The Henry County Pioneer WomanEarly 1800s
History of Henry County, IN 1884
Published by Inter-State Publishing Company -1884
Besides cooking, the women had many other arduous duties to perform, one of the chief of which was spinning. The "big wheel" wheel was used for spinning yarn and the "little wheel" for spinning flax. These stringed instruments furnished the principle music of the family, and were operated by our mothers and grandmothers with great skill, attained without pecuniary expense and with far less practice than is necessary for girls of our period to acquire a skillful use of their costly and elegant instruments. But those wheels indispensable a few years ago, are now superseded by the mighty factories which overspread the country, furnishing cloth of all kinds at an expense ten times less than would be incurred now by the old system.
The loom was not less necessary than the wheel, though they were not needed in so great numbers; not every house had a loom, one loom had the capacity for the needs of several families. Settlers, having succeeded in spite of the wolves in raising sheep, commenced the manufacture of woolen cloth; wool was carded and made and made into rolls by hand-cards, and the rolls were spun on the "big wheels." We still occasionally find in the houses of old settlers a wheel of this kind, sometimes used for spinning and twisting stocking yarn. They are turned with the hand, and with such velocity that it will run itself while the nimble worker, by her backward step, draws out and twists her thread nearly the whole length of the cabin. A common article woven on the loom was linsey, or linsey-woolsey, the chain being linen and the filling being woolen. This cloth was used for dresses for the women and girls. Nearly all the clothes worn by the men were also homemade, rarely was a farmer or his son seen in a coat made of any other. If, occasionally, a young man appeared in a suit of "boughten" clothes he was suspected of having gotten it for a particular occasion, which occurs in the life of every young man.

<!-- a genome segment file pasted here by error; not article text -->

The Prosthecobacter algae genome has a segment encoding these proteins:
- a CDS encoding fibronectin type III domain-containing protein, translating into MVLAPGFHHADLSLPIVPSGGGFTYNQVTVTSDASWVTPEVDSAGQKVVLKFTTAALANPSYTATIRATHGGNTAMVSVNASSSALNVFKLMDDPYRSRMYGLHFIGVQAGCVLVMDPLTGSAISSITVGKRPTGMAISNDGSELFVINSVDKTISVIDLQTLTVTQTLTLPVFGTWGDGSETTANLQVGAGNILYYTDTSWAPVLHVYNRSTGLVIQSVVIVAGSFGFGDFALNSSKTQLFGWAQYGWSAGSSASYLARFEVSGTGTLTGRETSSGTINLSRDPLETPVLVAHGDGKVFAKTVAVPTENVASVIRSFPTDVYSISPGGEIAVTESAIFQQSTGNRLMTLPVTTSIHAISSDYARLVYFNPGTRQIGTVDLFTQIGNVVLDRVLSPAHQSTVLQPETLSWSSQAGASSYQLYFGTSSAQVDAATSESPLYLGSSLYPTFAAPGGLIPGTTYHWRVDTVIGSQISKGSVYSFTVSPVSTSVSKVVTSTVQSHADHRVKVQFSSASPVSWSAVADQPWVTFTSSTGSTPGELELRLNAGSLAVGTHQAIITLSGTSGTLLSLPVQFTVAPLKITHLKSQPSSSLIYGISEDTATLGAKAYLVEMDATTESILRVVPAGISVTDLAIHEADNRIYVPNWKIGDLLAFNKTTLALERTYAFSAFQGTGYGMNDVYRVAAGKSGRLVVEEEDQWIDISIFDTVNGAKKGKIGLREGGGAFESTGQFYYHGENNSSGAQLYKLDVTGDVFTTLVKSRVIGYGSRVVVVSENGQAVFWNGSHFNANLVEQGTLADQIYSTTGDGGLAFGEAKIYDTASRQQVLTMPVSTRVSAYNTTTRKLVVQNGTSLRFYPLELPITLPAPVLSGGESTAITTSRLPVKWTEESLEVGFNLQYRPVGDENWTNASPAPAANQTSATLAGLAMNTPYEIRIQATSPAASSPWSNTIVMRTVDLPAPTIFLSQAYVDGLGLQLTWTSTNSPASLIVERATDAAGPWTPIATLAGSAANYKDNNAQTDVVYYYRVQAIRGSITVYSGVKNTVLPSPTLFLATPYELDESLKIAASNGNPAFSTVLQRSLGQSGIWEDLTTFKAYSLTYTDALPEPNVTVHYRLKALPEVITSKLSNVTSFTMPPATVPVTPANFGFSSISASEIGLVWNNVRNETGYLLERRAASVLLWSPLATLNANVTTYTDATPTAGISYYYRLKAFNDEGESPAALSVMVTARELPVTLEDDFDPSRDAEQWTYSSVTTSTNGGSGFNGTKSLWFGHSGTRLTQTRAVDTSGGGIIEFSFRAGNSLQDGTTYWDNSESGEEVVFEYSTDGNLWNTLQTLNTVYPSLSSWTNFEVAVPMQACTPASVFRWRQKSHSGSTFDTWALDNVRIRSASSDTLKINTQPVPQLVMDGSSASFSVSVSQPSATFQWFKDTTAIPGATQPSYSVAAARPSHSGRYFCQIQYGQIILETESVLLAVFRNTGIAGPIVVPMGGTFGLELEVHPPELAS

Hominy and samp were very much used. The hominy, however, was generally hulled corn- boiled corn from which the hull or bran, had been taken by hot lye; hence sometimes called "lye hominy." True hominy and samp were made of pounded corn. A popular method of making this, as well as real meal for bread, was to cut out or burn a large hole in the top of a huge stump, in the shape of a mortar, and pounding the corn in this by a maul or beetle suspended on the end of a swing pole , like a well sweep. This and the well sweep consisted of a pole 20 to 30 feet long fixed in an upright fork so that it could be worked "teeter" fashion. It was a rapid and simple way of drawing water. When the samp was sufficiently pounded it was taken out, the bran floated off, and the delicious grain boiled like rice.
The chief articles of diet in early days were corn bread, hominy or samp, venison, pork, honey, beans, pumpkin (dried pumpkin for more than half a year), turkey, prairie chicken, squirrel and some other game, with a few additional vegetables a portion of the year. Wheat bread, tea, coffee and fruit were luxuries not to be indulged in except on special occasions, as when visitors were present.